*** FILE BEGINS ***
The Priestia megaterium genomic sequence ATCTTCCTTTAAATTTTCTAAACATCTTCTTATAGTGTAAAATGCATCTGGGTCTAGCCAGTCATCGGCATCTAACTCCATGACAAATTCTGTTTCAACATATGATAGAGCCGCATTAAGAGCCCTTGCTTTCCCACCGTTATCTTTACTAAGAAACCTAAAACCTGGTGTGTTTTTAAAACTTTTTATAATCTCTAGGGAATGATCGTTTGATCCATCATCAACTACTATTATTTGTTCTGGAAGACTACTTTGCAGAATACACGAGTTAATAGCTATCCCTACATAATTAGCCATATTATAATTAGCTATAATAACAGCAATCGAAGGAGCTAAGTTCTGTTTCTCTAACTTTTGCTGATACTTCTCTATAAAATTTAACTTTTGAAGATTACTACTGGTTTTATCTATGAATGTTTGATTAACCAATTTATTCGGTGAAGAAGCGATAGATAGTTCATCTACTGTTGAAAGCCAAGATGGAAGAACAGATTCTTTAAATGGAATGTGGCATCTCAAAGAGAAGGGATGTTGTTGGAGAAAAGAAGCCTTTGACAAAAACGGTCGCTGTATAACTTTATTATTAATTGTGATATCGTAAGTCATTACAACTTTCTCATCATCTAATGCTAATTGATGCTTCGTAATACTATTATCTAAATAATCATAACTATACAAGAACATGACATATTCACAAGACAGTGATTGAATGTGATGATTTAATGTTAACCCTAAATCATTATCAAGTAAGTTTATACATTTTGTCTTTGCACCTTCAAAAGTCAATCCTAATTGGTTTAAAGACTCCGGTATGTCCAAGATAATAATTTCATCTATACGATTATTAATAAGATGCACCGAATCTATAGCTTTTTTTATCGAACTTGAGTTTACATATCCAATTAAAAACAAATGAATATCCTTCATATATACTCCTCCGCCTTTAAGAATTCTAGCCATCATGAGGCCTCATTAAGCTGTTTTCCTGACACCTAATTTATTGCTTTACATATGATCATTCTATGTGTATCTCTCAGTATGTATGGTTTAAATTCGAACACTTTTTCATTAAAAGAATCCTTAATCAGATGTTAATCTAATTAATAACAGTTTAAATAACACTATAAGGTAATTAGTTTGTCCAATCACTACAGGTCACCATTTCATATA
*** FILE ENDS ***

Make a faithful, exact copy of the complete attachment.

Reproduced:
The Priestia megaterium genomic sequence ATCTTCCTTTAAATTTTCTAAACATCTTCTTATAGTGTAAAATGCATCTGGGTCTAGCCAGTCATCGGCATCTAACTCCATGACAAATTCTGTTTCAACATATGATAGAGCCGCATTAAGAGCCCTTGCTTTCCCACCGTTATCTTTACTAAGAAACCTAAAACCTGGTGTGTTTTTAAAACTTTTTATAATCTCTAGGGAATGATCGTTTGATCCATCATCAACTACTATTATTTGTTCTGGAAGACTACTTTGCAGAATACACGAGTTAATAGCTATCCCTACATAATTAGCCATATTATAATTAGCTATAATAACAGCAATCGAAGGAGCTAAGTTCTGTTTCTCTAACTTTTGCTGATACTTCTCTATAAAATTTAACTTTTGAAGATTACTACTGGTTTTATCTATGAATGTTTGATTAACCAATTTATTCGGTGAAGAAGCGATAGATAGTTCATCTACTGTTGAAAGCCAAGATGGAAGAACAGATTCTTTAAATGGAATGTGGCATCTCAAAGAGAAGGGATGTTGTTGGAGAAAAGAAGCCTTTGACAAAAACGGTCGCTGTATAACTTTATTATTAATTGTGATATCGTAAGTCATTACAACTTTCTCATCATCTAATGCTAATTGATGCTTCGTAATACTATTATCTAAATAATCATAACTATACAAGAACATGACATATTCACAAGACAGTGATTGAATGTGATGATTTAATGTTAACCCTAAATCATTATCAAGTAAGTTTATACATTTTGTCTTTGCACCTTCAAAAGTCAATCCTAATTGGTTTAAAGACTCCGGTATGTCCAAGATAATAATTTCATCTATACGATTATTAATAAGATGCACCGAATCTATAGCTTTTTTTATCGAACTTGAGTTTACATATCCAATTAAAAACAAATGAATATCCTTCATATATACTCCTCCGCCTTTAAGAATTCTAGCCATCATGAGGCCTCATTAAGCTGTTTTCCTGACACCTAATTTATTGCTTTACATATGATCATTCTATGTGTATCTCTCAGTATGTATGGTTTAAATTCGAACACTTTTTCATTAAAAGAATCCTTAATCAGATGTTAATCTAATTAATAACAGTTTAAATAACACTATAAGGTAATTAGTTTGTCCAATCACTACAGGTCACCATTTCATATA